Over six days in September 2018 Brisbane Writers Festival explored the theme “what the world needs now”. Over 200 writers from Australia and beyond joined us at the State Library of Queensland to debate, engage, enlighten, challenge and entertain, connecting Queenslanders through the enduring power of story.In its 56th year, BWF continued to explore the big ideas, showcasing some of the world’s most influential thinkers each bringing their own unique vision for the future.
Here are just some of the many highlights.
Geoffrey Robertson Q.C. opened the Festival with a stirring and thought-provoking examination of the current state of human rights. Osher Gunsberg, Joe Williams and Samuel Maguire shared their experiences of trauma and the path to healing in a session focused on men’s mental health and Sisonke Msimang and Katherena Vermette discussed communities, exile and hope. In a sold-out session Professor Marcia Langton, Associate Professor Sandra Phillips, Kaava Watson and Stephen Mam explored where we have come from and where Australia can progress to together.
We gazed into the future – democracy, artificial intelligence, the environment, young people, feminism and ethics. We celebrated our differences with Shireen Morris and Zoya Patel and shared diverse stories with Mem Fox, Imtiaz Ali, Kagi Kowa, Kon Karapangiotidis and Lili Sanchez. For lovers of poetry, Zenobia Frost, Rebecca Jessen, Shastra Deo and Eileen Chong and many other inspiring Australian poets discussed the boundless potential of poetry to communicate human truths.
Trainspotting author Irvine Welsh brought his inimitable style to BWF, talking about everything from Iggy Pop to acid house and the importance of chasing creative inspiration – wherever it might lead you. Brisbane fashionistas were delighted by tales of lifestyles of the rich and famous with Lauren Weisberger (The Devil Wears Prada) and spec fic fans lined up in their droves to hear from international bestselling author Veronica Roth (Divergent) in a series of sold out events.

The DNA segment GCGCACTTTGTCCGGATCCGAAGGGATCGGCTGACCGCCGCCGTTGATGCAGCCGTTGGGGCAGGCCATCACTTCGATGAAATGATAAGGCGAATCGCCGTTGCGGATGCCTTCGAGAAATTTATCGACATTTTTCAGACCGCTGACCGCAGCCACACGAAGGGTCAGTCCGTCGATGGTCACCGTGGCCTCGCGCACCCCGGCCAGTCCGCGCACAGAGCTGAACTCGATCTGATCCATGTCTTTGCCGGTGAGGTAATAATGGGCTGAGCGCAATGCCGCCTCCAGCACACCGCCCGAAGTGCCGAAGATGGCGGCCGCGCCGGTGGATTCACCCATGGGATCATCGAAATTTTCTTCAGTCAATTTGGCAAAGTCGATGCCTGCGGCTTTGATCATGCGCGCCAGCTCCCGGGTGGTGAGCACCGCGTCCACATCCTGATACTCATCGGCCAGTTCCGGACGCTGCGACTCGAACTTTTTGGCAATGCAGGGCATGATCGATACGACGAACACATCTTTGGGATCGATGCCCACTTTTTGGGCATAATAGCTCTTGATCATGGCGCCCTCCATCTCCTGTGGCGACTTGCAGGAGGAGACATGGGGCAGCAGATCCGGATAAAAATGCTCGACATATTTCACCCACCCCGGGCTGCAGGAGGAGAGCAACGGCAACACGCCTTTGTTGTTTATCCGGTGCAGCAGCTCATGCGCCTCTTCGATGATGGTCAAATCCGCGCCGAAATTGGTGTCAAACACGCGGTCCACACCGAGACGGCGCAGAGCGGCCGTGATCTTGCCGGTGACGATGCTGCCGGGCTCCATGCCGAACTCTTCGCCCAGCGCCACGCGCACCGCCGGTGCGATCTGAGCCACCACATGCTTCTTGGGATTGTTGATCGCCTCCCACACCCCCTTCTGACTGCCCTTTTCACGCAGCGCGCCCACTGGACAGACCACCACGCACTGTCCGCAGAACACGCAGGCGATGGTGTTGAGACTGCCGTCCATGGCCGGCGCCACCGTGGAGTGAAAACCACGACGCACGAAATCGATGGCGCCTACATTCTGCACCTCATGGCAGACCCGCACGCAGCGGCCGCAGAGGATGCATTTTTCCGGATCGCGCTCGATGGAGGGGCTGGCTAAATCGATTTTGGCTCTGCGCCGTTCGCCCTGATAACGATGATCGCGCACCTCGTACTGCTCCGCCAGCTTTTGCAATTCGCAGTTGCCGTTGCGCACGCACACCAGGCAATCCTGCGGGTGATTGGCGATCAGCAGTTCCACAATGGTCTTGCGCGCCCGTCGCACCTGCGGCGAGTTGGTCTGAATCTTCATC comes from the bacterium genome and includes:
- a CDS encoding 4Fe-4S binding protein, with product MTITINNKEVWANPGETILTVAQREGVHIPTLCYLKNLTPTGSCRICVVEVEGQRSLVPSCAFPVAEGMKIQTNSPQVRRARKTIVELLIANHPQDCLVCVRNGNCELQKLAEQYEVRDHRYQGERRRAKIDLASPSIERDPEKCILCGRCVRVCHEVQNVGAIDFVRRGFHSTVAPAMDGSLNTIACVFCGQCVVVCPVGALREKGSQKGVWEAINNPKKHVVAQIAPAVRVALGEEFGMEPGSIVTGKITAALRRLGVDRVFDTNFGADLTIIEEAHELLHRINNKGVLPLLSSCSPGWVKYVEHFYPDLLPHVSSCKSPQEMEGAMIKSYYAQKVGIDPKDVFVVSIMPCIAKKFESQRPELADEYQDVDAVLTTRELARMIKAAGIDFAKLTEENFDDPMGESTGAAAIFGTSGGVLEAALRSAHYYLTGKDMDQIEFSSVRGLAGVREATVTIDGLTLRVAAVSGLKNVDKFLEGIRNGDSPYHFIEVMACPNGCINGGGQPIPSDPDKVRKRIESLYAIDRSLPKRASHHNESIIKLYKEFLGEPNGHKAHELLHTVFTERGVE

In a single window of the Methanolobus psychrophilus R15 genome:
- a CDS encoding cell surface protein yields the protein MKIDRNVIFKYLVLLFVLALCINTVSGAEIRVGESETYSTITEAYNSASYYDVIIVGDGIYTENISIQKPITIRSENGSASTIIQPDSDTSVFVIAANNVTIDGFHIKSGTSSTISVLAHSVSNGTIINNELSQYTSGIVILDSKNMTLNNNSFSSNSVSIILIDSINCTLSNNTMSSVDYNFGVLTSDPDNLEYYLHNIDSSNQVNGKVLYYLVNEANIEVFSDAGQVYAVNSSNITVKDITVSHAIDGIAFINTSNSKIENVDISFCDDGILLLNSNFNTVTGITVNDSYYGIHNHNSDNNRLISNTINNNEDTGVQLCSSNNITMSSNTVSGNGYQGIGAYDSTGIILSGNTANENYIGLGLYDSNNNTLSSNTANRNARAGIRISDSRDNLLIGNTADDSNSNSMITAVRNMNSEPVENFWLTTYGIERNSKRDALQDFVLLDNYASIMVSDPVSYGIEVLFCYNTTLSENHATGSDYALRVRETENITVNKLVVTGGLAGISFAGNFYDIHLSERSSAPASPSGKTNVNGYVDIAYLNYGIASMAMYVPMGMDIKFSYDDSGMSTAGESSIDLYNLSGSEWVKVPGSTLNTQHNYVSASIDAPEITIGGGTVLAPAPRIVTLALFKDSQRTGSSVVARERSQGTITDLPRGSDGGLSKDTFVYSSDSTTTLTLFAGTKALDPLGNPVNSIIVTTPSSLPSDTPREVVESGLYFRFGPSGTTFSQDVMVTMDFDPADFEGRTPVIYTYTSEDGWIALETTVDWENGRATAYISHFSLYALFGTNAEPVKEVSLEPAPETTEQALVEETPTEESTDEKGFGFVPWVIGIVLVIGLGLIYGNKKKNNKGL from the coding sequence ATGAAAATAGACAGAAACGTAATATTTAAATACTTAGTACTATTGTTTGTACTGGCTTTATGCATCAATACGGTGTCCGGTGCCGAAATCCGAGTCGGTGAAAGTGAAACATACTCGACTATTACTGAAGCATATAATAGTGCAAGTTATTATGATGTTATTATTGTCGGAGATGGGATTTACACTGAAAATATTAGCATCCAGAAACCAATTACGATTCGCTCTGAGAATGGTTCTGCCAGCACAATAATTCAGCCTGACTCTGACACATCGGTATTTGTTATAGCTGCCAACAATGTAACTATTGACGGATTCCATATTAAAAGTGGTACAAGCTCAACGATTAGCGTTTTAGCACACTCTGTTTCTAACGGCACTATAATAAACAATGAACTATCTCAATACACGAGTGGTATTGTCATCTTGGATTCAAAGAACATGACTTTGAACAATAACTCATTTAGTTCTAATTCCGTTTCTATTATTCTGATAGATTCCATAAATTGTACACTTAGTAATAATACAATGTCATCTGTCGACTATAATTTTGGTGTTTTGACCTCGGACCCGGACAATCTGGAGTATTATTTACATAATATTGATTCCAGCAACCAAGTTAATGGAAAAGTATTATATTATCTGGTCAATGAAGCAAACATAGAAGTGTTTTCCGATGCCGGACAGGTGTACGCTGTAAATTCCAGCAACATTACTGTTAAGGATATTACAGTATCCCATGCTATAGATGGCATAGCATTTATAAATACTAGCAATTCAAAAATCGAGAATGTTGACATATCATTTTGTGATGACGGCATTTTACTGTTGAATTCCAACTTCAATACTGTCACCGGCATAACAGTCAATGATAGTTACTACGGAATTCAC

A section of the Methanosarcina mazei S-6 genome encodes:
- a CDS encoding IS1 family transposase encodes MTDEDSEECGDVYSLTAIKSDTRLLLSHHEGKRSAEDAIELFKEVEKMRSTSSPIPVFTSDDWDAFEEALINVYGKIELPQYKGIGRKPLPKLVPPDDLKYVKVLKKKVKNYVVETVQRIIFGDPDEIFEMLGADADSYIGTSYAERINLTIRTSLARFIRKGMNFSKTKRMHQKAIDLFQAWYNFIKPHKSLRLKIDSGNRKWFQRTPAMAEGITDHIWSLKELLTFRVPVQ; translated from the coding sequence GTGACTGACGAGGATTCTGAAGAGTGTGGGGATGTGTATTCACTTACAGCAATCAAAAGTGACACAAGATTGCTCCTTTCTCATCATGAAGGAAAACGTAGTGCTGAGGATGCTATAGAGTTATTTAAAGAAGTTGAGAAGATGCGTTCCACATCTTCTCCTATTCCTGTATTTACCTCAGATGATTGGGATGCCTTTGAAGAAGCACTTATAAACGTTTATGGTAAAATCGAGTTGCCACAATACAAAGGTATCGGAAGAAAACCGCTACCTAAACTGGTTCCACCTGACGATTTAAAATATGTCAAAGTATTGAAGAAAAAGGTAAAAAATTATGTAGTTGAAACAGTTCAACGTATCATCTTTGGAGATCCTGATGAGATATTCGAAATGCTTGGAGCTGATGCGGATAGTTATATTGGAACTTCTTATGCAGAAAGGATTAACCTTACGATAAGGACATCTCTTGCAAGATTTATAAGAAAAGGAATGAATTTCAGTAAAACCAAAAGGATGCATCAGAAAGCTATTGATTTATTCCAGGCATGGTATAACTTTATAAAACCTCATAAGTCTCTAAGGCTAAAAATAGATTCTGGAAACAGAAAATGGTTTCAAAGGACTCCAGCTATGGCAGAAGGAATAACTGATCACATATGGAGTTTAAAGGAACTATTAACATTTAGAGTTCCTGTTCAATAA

Word Play, our program for younger readers and illustrators, saw thousands of book lovers from prep to grade 12 descend upon the State Library of Queensland. Over four days school groups from Queensland and beyond were inspired to discover their writing superpowers, explore and embrace their identities, think about the world differently and most of all, have fun and get creative! In a special one day sold out event at Brisbane Square Library, young adult fiction was celebrated. Love YA, a full day of free programming co-presented by Brisbane City Council Libraries, explored genre highlights including world building in historical fantasy, crafting dystopian futures and cross-cultural narratives in contemporary YA.
Supported by Brisbane City Council and Logan City Council Libraries, we took the Festival to the burbs in a series of engaging free events featuring authors such as Kate Grenville (The Secret River), Dervla McTiernan (The Ruin), A.J. Finn (The Woman in the Window) and Manal al-Sharif (Daring to Drive).
Fostering growing communities of aspiring creators is important to us and underpins everything we do. This year we championed emerging local writers with our first ever Microfiction competition. Finalists enthralled a packed audience at a reading of the winning entries during the Festival – a big congratulations to the winners Emily Price (High School Category), Sara El Sayed (University Category) and KW George (Open Category). Working with the Queensland Writers Centre we also delivered a series of immersive workshops on everything from writing poetry to creative non-fiction.
Dr Karl wrapped up with a unique take on what the world needs now that was as entertaining as it was sobering. Between the science and the venn diagrams Dr Karl had a strong message – the more we know the better. Knowledge is power, but only if it is the right kind of knowledge. Facts, not fake news, are what we need to make our world a better place.
Finally, thank you to everyone involved in BWF18. To the writers who shared their experiences and let us into their worlds, to the thousands of patrons for bringing their passion for books and writing, to the volunteers for their tireless enthusiasm and loyalty and to our many partners for supporting us to keep connecting Queenslanders through story.
In the words of Dr Lisa Harvey-Smith, “People are the sprinkles on top of the cake.”
And while the Festival has come to an end, the story continues. We hope you continue to immerse yourself in ideas and stories and keep thinking about what the world needs now. Until next year.
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